The City of Miami can continue its legal action against two major banks accused of engaging in predatory lending practices that ultimately led to an increase in the municipality's tax base, an appeals court has ruled.
In a suit first filed in 2013, one dismissed initially by a Florida federal judge and which was heard by the U.S. Supreme Court, it was claimed that Bank of America and Wells Fargo targeted minority communities with predatory lending practices that led to a rash of foreclosures.
The suit centers on whether the alleged actions of the two financial institutions violated the Fair Housing Act (FHA) because their lending practices cut tax revenue and increased spending on services. The FHA specifically includes a provision that states a community can sue for general damage, and the Supreme Court found that Miami had standing to sue, but remanded over whether there was a link between the actions and the alleged effects.
Miami argued on two grounds: that there was a link, or proximate cause, between the predatory lending practices and the loss of tax, and that it increased spending on services such as police, fire and sanitation affected by the lending practices and alleged redlining.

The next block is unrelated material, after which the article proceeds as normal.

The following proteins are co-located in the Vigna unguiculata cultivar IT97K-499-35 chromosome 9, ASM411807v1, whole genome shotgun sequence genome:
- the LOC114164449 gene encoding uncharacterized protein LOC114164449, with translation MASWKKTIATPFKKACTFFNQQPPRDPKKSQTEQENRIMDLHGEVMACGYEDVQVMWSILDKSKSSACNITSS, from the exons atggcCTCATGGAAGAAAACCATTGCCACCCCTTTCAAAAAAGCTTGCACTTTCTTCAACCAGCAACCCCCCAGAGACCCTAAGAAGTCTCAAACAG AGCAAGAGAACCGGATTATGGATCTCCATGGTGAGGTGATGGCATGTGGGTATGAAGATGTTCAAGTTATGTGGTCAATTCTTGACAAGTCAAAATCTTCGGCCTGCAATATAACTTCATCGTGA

While the 11th Circuit Court of Appeals in Atlanta said the city has standing to continue its actions on the loss of tax revenue, the link between the increased number of foreclosures and services was not clear.
The banks' key argument is that there was so many steps between the lending practices and the tax base that proximate cause cannot be present.
In a judgment authored by Circuit Judge Stanley Marcus, with panel colleague Judge Stanley Wilson and District Judge Harvey Schlesinger concurring, the appeals court remanded the case back to the Southern District of Florida for further proceedings.
"Proximate cause asks whether there is a direct, logical, and identifiable connection between the injury sustained and its alleged cause," Marcus wrote. "The City’s pleadings meet this standard because Miami has alleged a substantial injury to its tax base that is not just reasonably foreseeable, but also is necessarily and directly connected to the Banks’ conduct ... throughout much of the City."
However, Marcus concluded the city did not craft a good enough argument alleging “some direct relation” between the banks’ conduct and a "claimed increase in expenditures on municipal services."
This appears to resolve an issue that was pondered by the U.S. Supreme Court, which ruled that the city had standing to sue but remanded the issue of proximate cause.